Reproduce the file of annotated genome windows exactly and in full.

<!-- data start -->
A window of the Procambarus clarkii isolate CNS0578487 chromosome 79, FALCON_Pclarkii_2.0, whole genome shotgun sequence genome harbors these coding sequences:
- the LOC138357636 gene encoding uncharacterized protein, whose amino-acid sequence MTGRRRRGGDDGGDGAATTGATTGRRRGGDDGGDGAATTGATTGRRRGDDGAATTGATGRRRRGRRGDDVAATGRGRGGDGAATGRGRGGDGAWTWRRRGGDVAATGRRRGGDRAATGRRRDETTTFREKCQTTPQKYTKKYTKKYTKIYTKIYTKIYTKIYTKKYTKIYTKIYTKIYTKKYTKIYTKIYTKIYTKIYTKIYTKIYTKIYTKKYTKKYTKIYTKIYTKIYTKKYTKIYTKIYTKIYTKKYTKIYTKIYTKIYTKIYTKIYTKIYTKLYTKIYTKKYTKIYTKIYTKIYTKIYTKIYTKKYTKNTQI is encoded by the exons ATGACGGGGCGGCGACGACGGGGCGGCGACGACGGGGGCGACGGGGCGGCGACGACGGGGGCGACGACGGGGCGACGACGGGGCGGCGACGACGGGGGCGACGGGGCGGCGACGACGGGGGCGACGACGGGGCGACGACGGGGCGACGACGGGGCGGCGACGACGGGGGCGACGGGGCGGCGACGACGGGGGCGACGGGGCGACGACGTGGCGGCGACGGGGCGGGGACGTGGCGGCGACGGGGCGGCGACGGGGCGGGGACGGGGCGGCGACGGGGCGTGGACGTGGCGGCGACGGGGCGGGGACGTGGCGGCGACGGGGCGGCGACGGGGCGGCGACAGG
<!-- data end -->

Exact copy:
A window of the Procambarus clarkii isolate CNS0578487 chromosome 79, FALCON_Pclarkii_2.0, whole genome shotgun sequence genome harbors these coding sequences:
- the LOC138357636 gene encoding uncharacterized protein, whose amino-acid sequence MTGRRRRGGDDGGDGAATTGATTGRRRGGDDGGDGAATTGATTGRRRGDDGAATTGATGRRRRGRRGDDVAATGRGRGGDGAATGRGRGGDGAWTWRRRGGDVAATGRRRGGDRAATGRRRDETTTFREKCQTTPQKYTKKYTKKYTKIYTKIYTKIYTKIYTKKYTKIYTKIYTKIYTKKYTKIYTKIYTKIYTKIYTKIYTKIYTKIYTKKYTKKYTKIYTKIYTKIYTKKYTKIYTKIYTKIYTKKYTKIYTKIYTKIYTKIYTKIYTKIYTKLYTKIYTKKYTKIYTKIYTKIYTKIYTKIYTKKYTKNTQI is encoded by the exons ATGACGGGGCGGCGACGACGGGGCGGCGACGACGGGGGCGACGGGGCGGCGACGACGGGGGCGACGACGGGGCGACGACGGGGCGGCGACGACGGGGGCGACGGGGCGGCGACGACGGGGGCGACGACGGGGCGACGACGGGGCGACGACGGGGCGGCGACGACGGGGGCGACGGGGCGGCGACGACGGGGGCGACGGGGCGACGACGTGGCGGCGACGGGGCGGGGACGTGGCGGCGACGGGGCGGCGACGGGGCGGGGACGGGGCGGCGACGGGGCGTGGACGTGGCGGCGACGGGGCGGGGACGTGGCGGCGACGGGGCGGCGACGGGGCGGCGACAGG